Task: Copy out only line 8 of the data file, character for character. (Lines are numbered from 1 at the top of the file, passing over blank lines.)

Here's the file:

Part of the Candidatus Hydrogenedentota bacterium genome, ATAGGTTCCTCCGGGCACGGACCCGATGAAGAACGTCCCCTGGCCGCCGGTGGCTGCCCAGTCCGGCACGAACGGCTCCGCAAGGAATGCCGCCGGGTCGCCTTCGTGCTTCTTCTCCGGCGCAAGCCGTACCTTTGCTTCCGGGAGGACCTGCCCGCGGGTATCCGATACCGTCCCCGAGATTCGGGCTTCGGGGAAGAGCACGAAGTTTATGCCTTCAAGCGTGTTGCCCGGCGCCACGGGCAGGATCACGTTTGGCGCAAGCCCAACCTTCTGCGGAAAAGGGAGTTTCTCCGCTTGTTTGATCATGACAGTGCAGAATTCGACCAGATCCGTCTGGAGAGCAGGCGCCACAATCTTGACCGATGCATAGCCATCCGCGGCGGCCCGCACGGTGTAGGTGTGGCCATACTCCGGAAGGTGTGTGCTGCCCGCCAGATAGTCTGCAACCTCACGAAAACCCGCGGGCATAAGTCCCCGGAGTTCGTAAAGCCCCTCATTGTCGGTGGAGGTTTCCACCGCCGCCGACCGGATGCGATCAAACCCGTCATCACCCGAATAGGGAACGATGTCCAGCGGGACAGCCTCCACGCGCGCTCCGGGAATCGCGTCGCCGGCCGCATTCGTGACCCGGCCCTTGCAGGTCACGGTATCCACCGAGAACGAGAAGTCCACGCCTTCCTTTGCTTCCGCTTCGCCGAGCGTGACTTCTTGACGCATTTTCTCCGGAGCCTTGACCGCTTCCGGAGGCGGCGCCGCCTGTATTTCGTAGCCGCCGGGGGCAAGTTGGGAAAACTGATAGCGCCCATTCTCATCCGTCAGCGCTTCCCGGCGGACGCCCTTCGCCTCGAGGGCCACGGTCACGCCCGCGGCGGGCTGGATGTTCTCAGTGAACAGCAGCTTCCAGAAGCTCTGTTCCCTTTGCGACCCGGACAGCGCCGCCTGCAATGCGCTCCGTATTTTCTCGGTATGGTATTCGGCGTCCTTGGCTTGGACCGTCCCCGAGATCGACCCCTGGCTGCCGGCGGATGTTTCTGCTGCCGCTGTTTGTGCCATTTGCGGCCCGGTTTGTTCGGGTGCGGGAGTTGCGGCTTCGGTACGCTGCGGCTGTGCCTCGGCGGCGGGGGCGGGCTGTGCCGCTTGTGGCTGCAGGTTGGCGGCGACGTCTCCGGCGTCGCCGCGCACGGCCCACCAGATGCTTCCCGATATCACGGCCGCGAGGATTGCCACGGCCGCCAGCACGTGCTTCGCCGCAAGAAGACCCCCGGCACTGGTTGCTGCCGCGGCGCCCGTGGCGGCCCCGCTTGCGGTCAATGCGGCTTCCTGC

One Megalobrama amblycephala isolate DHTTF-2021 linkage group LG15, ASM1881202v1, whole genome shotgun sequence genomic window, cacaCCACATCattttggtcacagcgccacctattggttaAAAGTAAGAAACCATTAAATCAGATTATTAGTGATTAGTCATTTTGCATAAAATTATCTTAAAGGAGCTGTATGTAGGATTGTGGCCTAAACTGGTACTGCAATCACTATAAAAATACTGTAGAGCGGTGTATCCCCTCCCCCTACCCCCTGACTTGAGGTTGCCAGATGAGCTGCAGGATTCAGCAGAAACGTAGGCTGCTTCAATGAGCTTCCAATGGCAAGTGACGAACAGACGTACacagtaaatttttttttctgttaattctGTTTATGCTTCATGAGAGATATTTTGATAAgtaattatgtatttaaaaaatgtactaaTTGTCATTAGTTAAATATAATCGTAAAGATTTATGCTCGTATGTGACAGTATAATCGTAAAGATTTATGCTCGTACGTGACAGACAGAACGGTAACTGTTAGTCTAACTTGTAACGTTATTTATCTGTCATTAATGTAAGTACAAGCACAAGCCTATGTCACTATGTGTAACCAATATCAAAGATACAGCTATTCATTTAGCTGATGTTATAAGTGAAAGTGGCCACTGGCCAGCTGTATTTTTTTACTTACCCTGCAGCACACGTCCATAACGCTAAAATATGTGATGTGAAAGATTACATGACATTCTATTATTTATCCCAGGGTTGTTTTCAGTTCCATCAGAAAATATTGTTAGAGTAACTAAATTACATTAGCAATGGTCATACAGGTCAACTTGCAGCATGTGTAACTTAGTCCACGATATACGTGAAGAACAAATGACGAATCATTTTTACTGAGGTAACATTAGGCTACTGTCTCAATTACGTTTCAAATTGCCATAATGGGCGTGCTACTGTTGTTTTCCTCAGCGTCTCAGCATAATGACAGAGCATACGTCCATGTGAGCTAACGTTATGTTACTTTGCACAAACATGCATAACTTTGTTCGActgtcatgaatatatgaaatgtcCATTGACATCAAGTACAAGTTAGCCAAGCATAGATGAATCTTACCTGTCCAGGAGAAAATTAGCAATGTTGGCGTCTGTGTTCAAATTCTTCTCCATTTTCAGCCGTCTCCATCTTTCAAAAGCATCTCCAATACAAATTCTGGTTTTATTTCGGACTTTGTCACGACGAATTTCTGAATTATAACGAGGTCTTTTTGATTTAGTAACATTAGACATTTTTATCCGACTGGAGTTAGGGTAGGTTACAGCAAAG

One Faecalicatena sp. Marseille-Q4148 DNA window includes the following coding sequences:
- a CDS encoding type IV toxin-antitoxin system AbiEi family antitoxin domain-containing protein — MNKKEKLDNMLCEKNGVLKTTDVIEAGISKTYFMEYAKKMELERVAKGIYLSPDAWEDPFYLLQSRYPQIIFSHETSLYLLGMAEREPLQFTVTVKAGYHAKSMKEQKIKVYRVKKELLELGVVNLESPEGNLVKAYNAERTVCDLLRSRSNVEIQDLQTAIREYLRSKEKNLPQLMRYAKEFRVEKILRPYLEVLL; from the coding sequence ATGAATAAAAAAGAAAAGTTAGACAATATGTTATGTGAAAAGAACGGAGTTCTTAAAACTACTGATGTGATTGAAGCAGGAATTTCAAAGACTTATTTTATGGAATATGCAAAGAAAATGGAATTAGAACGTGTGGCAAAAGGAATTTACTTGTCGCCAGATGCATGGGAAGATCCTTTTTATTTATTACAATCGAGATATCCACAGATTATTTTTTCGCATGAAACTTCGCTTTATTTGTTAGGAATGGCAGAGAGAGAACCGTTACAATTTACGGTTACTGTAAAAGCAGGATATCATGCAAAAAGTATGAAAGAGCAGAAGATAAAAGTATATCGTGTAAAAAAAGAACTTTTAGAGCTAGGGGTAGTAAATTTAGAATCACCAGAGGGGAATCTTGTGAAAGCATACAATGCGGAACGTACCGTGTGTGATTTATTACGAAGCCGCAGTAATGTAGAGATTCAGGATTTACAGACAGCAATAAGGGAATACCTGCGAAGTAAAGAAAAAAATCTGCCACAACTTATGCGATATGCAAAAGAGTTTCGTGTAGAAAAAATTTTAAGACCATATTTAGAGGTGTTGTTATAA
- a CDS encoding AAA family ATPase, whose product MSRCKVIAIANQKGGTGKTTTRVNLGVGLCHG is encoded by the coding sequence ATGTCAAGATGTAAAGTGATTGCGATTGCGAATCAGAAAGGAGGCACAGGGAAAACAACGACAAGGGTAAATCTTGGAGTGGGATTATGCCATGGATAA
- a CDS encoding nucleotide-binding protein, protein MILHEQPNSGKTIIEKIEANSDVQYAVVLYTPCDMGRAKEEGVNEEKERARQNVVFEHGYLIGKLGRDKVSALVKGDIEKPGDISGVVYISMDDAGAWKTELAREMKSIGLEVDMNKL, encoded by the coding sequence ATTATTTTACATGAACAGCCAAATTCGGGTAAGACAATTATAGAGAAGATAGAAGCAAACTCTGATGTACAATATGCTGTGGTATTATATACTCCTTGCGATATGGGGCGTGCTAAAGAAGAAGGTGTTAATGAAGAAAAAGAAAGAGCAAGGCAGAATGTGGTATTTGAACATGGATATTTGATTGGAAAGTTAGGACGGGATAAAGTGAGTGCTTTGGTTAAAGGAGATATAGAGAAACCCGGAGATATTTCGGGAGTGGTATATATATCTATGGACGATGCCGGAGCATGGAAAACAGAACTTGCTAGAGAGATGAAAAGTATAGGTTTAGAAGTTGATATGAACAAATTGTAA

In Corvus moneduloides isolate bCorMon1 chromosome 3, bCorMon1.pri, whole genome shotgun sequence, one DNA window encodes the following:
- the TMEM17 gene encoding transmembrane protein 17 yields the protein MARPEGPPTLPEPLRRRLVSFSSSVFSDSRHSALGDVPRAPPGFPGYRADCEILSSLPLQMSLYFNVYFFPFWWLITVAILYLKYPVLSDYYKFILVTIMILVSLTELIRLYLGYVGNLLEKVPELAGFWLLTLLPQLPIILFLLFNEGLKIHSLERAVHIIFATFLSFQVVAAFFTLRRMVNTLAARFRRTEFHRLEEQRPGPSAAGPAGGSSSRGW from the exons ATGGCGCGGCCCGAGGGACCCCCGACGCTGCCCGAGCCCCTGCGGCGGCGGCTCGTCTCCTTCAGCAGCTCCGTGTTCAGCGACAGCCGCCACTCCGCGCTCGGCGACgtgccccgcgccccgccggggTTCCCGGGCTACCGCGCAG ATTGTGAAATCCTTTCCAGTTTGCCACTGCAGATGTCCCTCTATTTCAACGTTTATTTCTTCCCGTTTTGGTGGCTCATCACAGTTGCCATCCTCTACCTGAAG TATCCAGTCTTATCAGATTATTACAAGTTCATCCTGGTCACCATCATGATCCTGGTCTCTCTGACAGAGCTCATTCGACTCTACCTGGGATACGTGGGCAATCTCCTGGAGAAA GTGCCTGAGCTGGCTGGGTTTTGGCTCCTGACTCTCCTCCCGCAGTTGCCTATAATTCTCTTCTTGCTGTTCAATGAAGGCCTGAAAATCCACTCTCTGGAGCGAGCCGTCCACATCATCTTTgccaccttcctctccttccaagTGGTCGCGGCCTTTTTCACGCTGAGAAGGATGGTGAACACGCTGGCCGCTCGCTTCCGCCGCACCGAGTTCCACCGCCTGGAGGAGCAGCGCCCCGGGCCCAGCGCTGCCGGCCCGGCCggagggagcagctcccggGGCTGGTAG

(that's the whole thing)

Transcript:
- the TMEM17 gene encoding transmembrane protein 17 yields the protein MARPEGPPTLPEPLRRRLVSFSSSVFSDSRHSALGDVPRAPPGFPGYRADCEILSSLPLQMSLYFNVYFFPFWWLITVAILYLKYPVLSDYYKFILVTIMILVSLTELIRLYLGYVGNLLEKVPELAGFWLLTLLPQLPIILFLLFNEGLKIHSLERAVHIIFATFLSFQVVAAFFTLRRMVNTLAARFRRTEFHRLEEQRPGPSAAGPAGGSSSRGW from the exons ATGGCGCGGCCCGAGGGACCCCCGACGCTGCCCGAGCCCCTGCGGCGGCGGCTCGTCTCCTTCAGCAGCTCCGTGTTCAGCGACAGCCGCCACTCCGCGCTCGGCGACgtgccccgcgccccgccggggTTCCCGGGCTACCGCGCAG ATTGTGAAATCCTTTCCAGTTTGCCACTGCAGATGTCCCTCTATTTCAACGTTTATTTCTTCCCGTTTTGGTGGCTCATCACAGTTGCCATCCTCTACCTGAAG TATCCAGTCTTATCAGATTATTACAAGTTCATCCTGGTCACCATCATGATCCTGGTCTCTCTGACAGAGCTCATTCGACTCTACCTGGGATACGTGGGCAATCTCCTGGAGAAA GTGCCTGAGCTGGCTGGGTTTTGGCTCCTGACTCTCCTCCCGCAGTTGCCTATAATTCTCTTCTTGCTGTTCAATGAAGGCCTGAAAATCCACTCTCTGGAGCGAGCCGTCCACATCATCTTTgccaccttcctctccttccaagTGGTCGCGGCCTTTTTCACGCTGAGAAGGATGGTGAACACGCTGGCCGCTCGCTTCCGCCGCACCGAGTTCCACCGCCTGGAGGAGCAGCGCCCCGGGCCCAGCGCTGCCGGCCCGGCCggagggagcagctcccggGGCTGGTAG